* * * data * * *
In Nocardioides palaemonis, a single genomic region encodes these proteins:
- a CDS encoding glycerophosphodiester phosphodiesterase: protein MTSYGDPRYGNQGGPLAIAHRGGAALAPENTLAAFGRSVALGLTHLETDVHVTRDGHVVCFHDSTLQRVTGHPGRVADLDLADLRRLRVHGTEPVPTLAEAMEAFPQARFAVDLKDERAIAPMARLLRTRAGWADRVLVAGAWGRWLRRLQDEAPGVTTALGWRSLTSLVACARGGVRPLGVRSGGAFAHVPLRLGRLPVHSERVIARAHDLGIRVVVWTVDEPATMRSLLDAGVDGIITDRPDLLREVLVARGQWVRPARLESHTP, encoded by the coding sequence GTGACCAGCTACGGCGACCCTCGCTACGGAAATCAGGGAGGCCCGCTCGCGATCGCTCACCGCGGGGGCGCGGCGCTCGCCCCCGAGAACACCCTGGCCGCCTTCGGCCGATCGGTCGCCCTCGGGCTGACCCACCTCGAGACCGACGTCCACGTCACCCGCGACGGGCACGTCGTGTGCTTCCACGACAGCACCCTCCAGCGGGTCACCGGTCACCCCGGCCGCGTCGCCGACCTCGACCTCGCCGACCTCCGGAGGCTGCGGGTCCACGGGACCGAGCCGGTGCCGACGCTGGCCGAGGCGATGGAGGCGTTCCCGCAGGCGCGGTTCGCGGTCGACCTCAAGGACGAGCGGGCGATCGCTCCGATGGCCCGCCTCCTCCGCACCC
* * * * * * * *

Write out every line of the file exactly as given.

In Nocardioides palaemonis, a single genomic region encodes these proteins:
- a CDS encoding glycerophosphodiester phosphodiesterase: protein MTSYGDPRYGNQGGPLAIAHRGGAALAPENTLAAFGRSVALGLTHLETDVHVTRDGHVVCFHDSTLQRVTGHPGRVADLDLADLRRLRVHGTEPVPTLAEAMEAFPQARFAVDLKDERAIAPMARLLRTRAGWADRVLVAGAWGRWLRRLQDEAPGVTTALGWRSLTSLVACARGGVRPLGVRSGGAFAHVPLRLGRLPVHSERVIARAHDLGIRVVVWTVDEPATMRSLLDAGVDGIITDRPDLLREVLVARGQWVRPARLESHTP, encoded by the coding sequence GTGACCAGCTACGGCGACCCTCGCTACGGAAATCAGGGAGGCCCGCTCGCGATCGCTCACCGCGGGGGCGCGGCGCTCGCCCCCGAGAACACCCTGGCCGCCTTCGGCCGATCGGTCGCCCTCGGGCTGACCCACCTCGAGACCGACGTCCACGTCACCCGCGACGGGCACGTCGTGTGCTTCCACGACAGCACCCTCCAGCGGGTCACCGGTCACCCCGGCCGCGTCGCCGACCTCGACCTCGCCGACCTCCGGAGGCTGCGGGTCCACGGGACCGAGCCGGTGCCGACGCTGGCCGAGGCGATGGAGGCGTTCCCGCAGGCGCGGTTCGCGGTCGACCTCAAGGACGAGCGGGCGATCGCTCCGATGGCCCGCCTCCTCCGCACCC